Plum trampolines are popular with Mumsnetters and, with this stylish 10ft model in black, you can see why. Its Springsafe enclosure separates the jumper from the springs, so you don’t have to worry about your child catching themselves on them. The frame is made from steel and galvanised inside and out for additional rust protection and a longer lifespan, while the metal top rim also adds durability. The safety padding covers the frame and springs giving protection as they get on and off the trampoline.

“For about four years now, we've owned an 8ft trampoline by Plum and it has been good. The thing I liked about the Plum one was that you can replace the parts. Over the four years, I have replaced the pad which perished (it is left out all winter, often without the cover on) and we have also replaced the net (which ripped when we moved house). But we've had no problems with it at all, and ours gets used a lot!”

“We’ve recently bought a 10ft Plum trampoline which seems great.”

Buy it now from Amazon

B&Q 12ft Trampoline & Enclosure, £175

B&Q 12ft Trampoline & Enclosure, £175

A predictably sturdy 12ft trampoline and enclosure from B&Q for children aged six years and above. The galvanised premium steel frame is strong and offers maximum durability. The enclosure net should keep bouncing children away from the frame and springs and, if you want to put it away, it can be folded for easy storage. The frame padding provides extra comfort and protection, while the bounce is smooth and consistent. It also comes with an allen wrench, instruction manual and spring loading tool, plus two year guarantee.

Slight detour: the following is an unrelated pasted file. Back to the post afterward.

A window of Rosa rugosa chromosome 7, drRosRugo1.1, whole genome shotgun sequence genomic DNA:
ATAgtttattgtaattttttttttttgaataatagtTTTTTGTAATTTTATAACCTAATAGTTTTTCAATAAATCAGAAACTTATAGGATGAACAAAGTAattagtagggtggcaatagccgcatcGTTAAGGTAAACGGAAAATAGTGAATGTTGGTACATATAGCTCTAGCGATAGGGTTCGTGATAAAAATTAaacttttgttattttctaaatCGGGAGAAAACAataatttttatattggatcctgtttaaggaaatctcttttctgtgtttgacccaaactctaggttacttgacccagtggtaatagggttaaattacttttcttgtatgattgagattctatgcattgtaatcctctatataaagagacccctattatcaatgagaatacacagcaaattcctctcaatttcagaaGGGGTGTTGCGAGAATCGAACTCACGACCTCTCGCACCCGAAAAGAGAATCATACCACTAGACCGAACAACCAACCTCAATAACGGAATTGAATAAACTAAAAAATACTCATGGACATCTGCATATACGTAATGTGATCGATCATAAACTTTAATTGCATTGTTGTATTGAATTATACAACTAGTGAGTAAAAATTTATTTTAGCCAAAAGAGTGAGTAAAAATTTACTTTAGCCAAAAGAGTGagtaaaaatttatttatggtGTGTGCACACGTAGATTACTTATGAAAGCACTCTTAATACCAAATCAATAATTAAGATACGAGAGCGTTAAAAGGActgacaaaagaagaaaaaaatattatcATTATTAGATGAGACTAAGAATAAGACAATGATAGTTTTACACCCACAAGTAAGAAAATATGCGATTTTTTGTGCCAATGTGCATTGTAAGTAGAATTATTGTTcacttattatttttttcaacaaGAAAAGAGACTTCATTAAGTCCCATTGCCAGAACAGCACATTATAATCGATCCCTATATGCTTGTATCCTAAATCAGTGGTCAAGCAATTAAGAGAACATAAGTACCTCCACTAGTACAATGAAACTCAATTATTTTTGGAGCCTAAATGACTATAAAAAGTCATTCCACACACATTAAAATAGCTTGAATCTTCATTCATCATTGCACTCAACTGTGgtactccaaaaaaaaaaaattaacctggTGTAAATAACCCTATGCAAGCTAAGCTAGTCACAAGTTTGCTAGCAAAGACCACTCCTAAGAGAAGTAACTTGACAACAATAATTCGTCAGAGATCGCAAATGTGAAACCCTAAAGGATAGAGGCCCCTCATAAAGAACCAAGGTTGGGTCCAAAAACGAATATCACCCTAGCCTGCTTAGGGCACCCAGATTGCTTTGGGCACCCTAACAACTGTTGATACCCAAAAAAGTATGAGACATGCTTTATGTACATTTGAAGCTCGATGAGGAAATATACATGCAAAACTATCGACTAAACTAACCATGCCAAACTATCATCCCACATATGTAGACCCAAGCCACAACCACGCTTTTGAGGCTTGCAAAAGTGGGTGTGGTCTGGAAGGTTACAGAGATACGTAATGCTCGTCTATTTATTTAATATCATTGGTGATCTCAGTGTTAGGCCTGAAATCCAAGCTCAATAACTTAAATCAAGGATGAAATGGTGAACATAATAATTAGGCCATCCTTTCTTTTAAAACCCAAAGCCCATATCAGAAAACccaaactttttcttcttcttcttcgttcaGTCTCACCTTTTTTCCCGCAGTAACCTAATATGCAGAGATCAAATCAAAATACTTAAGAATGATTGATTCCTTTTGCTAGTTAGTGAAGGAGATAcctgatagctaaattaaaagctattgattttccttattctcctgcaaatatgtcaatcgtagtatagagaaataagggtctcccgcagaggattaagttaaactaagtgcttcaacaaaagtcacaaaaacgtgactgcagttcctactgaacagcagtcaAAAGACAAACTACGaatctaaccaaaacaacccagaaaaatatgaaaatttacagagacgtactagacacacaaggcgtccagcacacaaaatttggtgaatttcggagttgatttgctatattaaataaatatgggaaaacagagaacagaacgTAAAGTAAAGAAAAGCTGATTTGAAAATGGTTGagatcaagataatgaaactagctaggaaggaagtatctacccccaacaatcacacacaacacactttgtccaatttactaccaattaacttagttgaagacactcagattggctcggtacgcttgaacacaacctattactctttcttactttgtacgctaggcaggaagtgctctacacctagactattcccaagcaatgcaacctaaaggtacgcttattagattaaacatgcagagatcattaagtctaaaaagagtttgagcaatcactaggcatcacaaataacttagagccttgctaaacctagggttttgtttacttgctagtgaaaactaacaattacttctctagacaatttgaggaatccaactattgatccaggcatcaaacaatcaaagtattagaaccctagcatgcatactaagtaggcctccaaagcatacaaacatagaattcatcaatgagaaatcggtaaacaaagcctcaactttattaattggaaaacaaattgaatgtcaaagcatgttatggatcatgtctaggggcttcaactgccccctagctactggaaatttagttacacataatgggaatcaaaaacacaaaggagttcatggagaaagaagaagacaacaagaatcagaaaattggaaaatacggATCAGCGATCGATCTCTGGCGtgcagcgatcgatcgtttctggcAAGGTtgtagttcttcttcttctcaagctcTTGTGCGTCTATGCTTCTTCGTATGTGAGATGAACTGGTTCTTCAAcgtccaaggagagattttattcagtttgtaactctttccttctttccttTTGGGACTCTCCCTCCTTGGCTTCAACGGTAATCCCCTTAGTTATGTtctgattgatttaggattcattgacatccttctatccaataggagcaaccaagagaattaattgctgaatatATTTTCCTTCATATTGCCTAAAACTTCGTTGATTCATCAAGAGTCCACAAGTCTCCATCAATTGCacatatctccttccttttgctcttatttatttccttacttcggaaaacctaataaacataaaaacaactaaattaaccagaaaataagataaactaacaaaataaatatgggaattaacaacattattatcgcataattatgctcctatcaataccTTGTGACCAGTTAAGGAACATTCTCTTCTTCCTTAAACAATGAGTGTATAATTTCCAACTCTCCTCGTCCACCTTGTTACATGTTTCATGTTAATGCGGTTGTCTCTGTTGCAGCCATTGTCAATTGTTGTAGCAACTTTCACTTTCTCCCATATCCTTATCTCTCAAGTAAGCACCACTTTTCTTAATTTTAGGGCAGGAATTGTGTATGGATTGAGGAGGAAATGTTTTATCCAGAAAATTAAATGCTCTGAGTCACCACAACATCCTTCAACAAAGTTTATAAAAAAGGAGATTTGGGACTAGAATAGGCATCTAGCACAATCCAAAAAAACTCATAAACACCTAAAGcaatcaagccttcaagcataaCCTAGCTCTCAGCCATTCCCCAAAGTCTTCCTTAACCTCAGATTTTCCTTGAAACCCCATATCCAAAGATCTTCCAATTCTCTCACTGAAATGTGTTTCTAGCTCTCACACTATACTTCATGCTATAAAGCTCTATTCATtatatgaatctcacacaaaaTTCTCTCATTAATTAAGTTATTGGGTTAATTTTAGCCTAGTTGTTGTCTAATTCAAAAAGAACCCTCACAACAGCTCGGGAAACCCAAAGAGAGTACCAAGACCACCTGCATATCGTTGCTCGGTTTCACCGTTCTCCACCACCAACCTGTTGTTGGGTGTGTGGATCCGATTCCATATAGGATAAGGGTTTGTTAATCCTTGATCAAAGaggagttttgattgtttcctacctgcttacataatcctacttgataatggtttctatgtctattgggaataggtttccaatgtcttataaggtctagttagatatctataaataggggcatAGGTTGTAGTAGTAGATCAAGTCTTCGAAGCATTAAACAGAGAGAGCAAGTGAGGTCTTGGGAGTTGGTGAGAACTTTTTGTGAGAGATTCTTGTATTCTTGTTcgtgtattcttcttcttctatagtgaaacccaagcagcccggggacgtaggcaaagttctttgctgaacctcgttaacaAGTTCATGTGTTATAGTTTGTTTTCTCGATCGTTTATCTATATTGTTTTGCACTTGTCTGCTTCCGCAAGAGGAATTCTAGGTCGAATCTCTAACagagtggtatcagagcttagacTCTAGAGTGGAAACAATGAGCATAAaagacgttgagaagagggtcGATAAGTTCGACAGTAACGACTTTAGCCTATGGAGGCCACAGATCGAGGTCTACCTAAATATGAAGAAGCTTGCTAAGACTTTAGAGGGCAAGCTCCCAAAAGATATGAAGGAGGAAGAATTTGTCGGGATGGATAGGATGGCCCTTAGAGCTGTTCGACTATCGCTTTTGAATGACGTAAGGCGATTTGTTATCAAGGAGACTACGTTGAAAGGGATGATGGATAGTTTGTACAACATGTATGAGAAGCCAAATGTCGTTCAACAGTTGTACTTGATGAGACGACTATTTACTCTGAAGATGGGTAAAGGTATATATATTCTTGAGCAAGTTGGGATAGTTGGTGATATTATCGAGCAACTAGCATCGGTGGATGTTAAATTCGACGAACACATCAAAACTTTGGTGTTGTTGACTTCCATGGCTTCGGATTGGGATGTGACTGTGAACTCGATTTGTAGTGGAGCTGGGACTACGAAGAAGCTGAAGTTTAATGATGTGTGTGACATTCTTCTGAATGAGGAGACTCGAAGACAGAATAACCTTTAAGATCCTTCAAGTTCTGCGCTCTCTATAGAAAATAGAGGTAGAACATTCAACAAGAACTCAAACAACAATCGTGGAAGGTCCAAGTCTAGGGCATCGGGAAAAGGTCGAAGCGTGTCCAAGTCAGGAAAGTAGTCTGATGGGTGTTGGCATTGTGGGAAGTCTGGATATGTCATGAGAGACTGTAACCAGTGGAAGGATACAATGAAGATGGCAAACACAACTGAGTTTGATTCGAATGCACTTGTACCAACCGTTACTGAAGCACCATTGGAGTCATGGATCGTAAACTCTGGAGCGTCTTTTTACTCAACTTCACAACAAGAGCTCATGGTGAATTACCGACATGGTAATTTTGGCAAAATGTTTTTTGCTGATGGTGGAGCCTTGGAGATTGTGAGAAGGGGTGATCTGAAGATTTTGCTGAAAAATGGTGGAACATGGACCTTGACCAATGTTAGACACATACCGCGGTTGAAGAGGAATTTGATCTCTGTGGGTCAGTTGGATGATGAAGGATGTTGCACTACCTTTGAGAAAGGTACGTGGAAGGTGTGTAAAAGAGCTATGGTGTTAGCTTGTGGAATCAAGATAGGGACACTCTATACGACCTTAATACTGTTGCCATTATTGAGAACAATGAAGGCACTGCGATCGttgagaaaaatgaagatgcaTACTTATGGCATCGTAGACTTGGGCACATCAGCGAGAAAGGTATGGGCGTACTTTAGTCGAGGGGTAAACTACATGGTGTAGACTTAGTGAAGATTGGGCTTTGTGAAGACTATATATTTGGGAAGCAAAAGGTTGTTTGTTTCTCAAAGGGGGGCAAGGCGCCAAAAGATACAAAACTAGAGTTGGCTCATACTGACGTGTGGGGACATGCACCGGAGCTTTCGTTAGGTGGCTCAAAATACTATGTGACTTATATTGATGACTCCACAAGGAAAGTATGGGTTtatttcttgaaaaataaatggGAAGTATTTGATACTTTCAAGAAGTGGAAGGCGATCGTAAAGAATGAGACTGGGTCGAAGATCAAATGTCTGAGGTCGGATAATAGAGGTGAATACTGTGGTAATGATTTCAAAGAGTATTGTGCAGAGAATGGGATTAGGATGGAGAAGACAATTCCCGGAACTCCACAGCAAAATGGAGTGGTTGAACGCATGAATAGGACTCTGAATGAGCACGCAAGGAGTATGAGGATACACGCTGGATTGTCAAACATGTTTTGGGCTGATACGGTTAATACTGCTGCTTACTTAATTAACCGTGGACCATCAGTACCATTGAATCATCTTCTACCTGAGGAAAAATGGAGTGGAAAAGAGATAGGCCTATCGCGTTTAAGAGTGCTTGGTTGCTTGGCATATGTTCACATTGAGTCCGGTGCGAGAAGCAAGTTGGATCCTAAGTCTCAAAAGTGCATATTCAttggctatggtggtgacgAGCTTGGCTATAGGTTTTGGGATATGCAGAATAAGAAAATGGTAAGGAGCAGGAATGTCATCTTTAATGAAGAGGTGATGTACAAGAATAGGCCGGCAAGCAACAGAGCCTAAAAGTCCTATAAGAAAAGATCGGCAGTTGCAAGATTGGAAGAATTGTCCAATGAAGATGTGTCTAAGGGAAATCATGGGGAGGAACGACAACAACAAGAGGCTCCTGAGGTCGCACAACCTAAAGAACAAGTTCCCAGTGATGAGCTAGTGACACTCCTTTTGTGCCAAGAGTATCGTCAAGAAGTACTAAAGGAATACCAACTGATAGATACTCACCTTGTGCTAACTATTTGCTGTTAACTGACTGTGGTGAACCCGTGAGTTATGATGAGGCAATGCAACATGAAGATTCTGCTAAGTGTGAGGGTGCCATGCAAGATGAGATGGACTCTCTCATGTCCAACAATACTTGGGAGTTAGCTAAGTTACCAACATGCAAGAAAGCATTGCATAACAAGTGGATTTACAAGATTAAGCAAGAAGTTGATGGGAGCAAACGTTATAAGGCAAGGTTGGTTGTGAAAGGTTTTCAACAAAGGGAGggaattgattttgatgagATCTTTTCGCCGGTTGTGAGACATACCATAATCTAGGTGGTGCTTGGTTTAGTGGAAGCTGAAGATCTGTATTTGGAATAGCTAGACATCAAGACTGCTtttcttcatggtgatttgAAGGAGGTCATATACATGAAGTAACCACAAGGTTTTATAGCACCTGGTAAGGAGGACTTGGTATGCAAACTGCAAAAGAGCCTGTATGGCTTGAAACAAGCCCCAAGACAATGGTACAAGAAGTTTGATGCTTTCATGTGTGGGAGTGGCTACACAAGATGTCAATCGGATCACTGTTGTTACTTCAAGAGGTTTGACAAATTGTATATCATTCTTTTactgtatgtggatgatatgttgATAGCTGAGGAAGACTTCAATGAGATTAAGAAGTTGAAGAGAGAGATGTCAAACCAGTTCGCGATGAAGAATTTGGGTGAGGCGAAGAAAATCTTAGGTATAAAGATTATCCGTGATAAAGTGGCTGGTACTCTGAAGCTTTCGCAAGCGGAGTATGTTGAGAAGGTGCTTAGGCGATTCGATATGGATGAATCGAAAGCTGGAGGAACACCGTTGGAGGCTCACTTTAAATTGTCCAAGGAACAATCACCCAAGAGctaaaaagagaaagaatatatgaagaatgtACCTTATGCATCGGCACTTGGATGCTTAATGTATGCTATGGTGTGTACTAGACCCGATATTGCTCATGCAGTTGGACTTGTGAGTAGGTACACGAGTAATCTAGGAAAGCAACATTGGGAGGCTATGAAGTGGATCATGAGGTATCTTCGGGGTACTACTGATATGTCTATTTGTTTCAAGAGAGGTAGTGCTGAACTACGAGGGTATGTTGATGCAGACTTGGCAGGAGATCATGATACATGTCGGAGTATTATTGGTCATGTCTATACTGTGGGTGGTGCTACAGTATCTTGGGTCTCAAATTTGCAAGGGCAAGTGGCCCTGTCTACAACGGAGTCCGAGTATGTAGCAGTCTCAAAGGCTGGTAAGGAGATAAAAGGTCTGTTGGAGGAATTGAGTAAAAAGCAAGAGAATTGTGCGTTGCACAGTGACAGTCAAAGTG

“We bought a cheap B&Q one (12ft) about six or seven years ago – it's still getting lots of use now and we haven't had any problems with it. The only down-side to not buying a more expensive make is that it didn't come with any accessories (you have to buy the safety net separately) but we didn't care about that.”

“We have the 10ft one from B & Q which came with the safety net. We have it on bark, so we don't have to keep moving it round the garden to avoid yellowing grass.”

Buy it now

Looking for ways to entertain the kids this summer? Check out this season's best paddling pools.

Springfree Large Square Trampoline, £1,295

Springfree Large Square Trampoline, £1,295